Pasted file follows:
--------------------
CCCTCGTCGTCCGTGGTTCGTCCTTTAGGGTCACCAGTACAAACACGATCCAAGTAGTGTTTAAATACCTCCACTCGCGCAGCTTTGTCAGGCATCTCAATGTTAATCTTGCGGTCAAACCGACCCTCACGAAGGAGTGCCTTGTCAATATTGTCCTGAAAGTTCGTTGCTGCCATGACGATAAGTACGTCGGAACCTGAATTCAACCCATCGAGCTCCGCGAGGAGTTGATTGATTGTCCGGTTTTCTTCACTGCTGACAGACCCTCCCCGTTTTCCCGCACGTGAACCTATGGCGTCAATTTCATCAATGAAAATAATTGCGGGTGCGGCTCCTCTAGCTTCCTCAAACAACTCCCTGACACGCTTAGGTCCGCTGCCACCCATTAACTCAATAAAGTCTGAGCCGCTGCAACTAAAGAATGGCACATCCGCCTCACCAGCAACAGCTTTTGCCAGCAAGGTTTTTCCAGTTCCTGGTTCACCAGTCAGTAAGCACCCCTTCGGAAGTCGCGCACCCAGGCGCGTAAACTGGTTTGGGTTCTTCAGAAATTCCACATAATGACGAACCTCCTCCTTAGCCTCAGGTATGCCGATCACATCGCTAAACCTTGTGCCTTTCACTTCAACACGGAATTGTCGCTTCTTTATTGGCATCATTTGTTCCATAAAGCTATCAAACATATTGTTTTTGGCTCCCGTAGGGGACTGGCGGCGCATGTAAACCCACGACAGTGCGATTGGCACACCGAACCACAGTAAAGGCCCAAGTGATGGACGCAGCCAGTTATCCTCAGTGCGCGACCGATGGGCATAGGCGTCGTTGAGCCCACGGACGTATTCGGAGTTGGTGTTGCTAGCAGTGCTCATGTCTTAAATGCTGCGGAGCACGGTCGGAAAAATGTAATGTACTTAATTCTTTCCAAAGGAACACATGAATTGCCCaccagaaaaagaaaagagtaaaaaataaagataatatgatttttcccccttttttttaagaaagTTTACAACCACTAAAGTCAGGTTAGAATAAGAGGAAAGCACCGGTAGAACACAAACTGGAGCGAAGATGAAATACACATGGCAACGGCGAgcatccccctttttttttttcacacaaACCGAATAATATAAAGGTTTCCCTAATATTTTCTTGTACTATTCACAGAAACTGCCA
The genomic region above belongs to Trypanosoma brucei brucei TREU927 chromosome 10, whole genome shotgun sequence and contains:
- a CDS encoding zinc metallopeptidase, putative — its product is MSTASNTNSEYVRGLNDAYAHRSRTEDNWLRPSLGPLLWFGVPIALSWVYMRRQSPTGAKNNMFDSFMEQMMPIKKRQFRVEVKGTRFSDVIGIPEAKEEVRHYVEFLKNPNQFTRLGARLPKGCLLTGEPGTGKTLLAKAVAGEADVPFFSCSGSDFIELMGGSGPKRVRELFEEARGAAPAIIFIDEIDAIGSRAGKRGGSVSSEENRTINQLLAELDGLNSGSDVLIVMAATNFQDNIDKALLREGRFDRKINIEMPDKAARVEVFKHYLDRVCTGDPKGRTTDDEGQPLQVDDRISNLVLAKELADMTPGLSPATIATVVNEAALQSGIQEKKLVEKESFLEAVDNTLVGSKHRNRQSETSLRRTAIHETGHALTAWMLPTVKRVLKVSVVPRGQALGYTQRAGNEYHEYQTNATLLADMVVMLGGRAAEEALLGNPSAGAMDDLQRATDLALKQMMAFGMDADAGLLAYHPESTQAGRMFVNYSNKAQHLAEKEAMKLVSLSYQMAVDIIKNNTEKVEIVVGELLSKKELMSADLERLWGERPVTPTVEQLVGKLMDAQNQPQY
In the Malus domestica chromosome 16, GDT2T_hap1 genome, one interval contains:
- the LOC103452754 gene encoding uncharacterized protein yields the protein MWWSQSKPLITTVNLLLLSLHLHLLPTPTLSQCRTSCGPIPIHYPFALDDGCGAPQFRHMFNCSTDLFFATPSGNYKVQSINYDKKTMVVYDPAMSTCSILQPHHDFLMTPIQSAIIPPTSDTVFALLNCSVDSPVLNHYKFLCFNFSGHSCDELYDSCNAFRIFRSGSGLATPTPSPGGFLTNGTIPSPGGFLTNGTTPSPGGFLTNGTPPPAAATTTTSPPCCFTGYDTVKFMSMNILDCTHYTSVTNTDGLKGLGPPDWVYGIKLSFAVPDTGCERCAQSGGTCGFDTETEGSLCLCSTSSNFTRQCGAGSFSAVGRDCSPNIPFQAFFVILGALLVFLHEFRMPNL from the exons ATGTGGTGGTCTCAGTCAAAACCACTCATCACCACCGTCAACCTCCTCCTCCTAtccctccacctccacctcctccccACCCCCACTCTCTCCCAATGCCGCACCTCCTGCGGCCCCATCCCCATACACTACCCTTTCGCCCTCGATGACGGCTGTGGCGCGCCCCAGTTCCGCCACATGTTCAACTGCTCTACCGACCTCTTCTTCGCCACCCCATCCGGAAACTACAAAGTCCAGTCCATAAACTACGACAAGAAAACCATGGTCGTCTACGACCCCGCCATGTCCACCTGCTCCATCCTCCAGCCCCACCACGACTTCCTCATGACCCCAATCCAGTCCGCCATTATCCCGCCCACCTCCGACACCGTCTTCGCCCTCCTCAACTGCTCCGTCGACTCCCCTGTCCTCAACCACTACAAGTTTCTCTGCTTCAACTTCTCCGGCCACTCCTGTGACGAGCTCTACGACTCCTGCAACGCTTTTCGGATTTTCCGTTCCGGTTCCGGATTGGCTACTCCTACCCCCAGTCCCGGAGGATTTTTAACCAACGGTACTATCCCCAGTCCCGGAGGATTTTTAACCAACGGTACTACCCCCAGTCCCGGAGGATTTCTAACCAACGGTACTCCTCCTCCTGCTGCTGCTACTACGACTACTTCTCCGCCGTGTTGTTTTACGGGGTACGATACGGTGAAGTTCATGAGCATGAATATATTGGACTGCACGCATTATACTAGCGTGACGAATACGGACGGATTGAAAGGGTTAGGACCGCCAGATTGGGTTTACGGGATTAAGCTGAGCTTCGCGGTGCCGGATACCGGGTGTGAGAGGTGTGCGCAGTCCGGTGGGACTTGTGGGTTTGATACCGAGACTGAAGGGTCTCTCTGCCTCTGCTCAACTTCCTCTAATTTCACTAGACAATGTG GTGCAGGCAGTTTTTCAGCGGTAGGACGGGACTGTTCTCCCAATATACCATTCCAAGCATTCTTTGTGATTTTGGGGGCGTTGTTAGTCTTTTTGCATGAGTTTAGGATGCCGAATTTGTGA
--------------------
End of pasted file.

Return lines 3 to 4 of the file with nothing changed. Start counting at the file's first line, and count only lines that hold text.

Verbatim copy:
- a CDS encoding zinc metallopeptidase, putative — its product is MSTASNTNSEYVRGLNDAYAHRSRTEDNWLRPSLGPLLWFGVPIALSWVYMRRQSPTGAKNNMFDSFMEQMMPIKKRQFRVEVKGTRFSDVIGIPEAKEEVRHYVEFLKNPNQFTRLGARLPKGCLLTGEPGTGKTLLAKAVAGEADVPFFSCSGSDFIELMGGSGPKRVRELFEEARGAAPAIIFIDEIDAIGSRAGKRGGSVSSEENRTINQLLAELDGLNSGSDVLIVMAATNFQDNIDKALLREGRFDRKINIEMPDKAARVEVFKHYLDRVCTGDPKGRTTDDEGQPLQVDDRISNLVLAKELADMTPGLSPATIATVVNEAALQSGIQEKKLVEKESFLEAVDNTLVGSKHRNRQSETSLRRTAIHETGHALTAWMLPTVKRVLKVSVVPRGQALGYTQRAGNEYHEYQTNATLLADMVVMLGGRAAEEALLGNPSAGAMDDLQRATDLALKQMMAFGMDADAGLLAYHPESTQAGRMFVNYSNKAQHLAEKEAMKLVSLSYQMAVDIIKNNTEKVEIVVGELLSKKELMSADLERLWGERPVTPTVEQLVGKLMDAQNQPQY
In the Malus domestica chromosome 16, GDT2T_hap1 genome, one interval contains: